I was talking to my mother today and she told me about a time when life offered her a choice – one that she took life up on. She told me she went and sat at the beach and watched the waves and considered the option that she had received. She said the waves had helped her make that decision. I thought about that and saw the beach as being any one of us. And the opportunity, as waves breaking on the beach and ebbing out to sea again. Choice is ever present. When we’re ready we can dive right in and ride our chosen wave.
The sea offers us another analogy for Opportunity. If you’ve ever watched the Americas’ Cup you’ll know there’s no greater sight than seeing a yacht running with the wind under a spinnaker especially if its a run to the finish.
You’ll know that there is a lot of gamesmanship and jockeying for position even before they get to the start. Their actions need precision. If they prepare badly and start too early the penalty is having to go round and start again.
When they’re tacking against the wind they work hard as they tack from side to side making progress up the course. There are times when they’ll stay with the boat that is leading so they don’t lose any position they’ve gained. Other times they may tack away from the lead boat and seek a stiffer breeze to enable them to get into the lead. Sometimes this tactic will pay off and the lead will change.
At the top of the course, they reach the first mark. They have to round the mark (a bhoy) and then tack away again to another mark. If they touch it on the turn they have to go round again. There are also penalties if one boat touches another, depending on the circumstances.
The way they work the boat is the preparation, what the wind is doing is the opportunity. Success is an organic outcome of what they’re doing and where they are.
What can we take away from this?
- planning is essential
- get your start right
- seek an advantage
- care and precision aid the cause
- run your own race
- plot any turns ahead of time
- be ready to ride when the wave breaks for you
- embrace opportunity as a teacher
Life breathes a sigh of relief when preparation meets opportunity. You can almost hear it when you say “SUCCESS”. The rose has bloomed.
When autumn segues into winter the roses’ sap stops running and they fall into a dormant state. Those who tend roses know this is the time to give them their winter prune. This is much harder than what they get during the growing season. In summer some gardeners may only remove “dead heads”, others may give a summer prune which will take the stem back to a point where it can easily support more and healthy blooms.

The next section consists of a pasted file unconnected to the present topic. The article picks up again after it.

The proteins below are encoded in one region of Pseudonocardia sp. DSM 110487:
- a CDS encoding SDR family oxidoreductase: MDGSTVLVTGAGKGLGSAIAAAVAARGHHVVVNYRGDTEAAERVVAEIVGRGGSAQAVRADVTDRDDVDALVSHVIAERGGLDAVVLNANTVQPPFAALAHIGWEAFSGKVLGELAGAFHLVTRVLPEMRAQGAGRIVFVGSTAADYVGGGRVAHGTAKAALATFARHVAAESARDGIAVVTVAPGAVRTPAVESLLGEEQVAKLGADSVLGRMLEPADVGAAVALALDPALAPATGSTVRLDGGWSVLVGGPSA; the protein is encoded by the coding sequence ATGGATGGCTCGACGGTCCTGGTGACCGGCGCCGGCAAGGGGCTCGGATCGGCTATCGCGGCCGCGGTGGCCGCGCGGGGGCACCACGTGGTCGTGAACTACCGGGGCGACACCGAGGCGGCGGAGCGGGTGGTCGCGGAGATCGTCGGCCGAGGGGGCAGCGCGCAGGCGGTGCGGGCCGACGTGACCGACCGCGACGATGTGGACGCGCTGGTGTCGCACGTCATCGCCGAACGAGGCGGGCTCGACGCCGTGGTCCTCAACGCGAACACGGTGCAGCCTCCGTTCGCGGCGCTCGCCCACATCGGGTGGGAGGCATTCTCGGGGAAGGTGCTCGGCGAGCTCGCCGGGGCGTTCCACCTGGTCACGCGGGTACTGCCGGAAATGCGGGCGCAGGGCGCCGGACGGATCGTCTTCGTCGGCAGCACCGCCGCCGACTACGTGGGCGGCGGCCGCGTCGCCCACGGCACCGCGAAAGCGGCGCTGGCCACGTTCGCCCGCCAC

Removing “dead heads” and pruning are great parallels for our understanding of success. We remove anything not serving the process. We invest in whatever allows strength to flourish.
Witness the rose bush coming into spring after pruning in the winter. It’s fascinating. The stem manifests a pinkish blush where the new stem is about to come through. The rose seems coy about its future beauty.
Successful projects coming to fruition are beautiful moments.
Why then can we not define success for others? What makes its definition an elusive beast to catch for anyone but ourselves?
Only I know…
- what my success means to me.
- where I am on the path to manifesting success.
- what importance I place on the tangible and intangible outcomes of the success.
- the sense of relief when that sigh of success comes.
- what I want the future to hold once this goal has been achieved
Have you ?…
- articulated the meaning of success for yourself.
- defined the trail you’ll follow in the quest for success.
- decided what the tangible results (physical representations) will be.
- determined the intangible, but no less important effects (mental, emotional & spiritual).
- asked yourself, “Is there more”.
“No man is an island”, John Donne
Even as solopreneurs our successes don’t come to us in isolation. Yes, writing or any exercise that requires us to work alone can be a lonely occupation, and it can also be collaborative when we gather to share.
Though we can be alone in our work the experiences of a past shared with others create food for our thoughts. That food loads the cannon of our imagination and explodes on to the page. Emotion gives colour to the facts, metaphor and symbol enhance understanding.
I am grateful for those who people both my past and present and give thanks in advance for those yet to arrive that will assist in my future successes.
Any success leaves a trail of gratitude. We’re grateful to those whose example and experiences we followed on the quest for our success. And through our achievements, we lay down tracks for others to come after us, for which, no doubt, they will also be grateful. Being in gratitude creates a shortcut to further success.
As Rumi said, “What we are seeking is also seeking us”. And that includes success.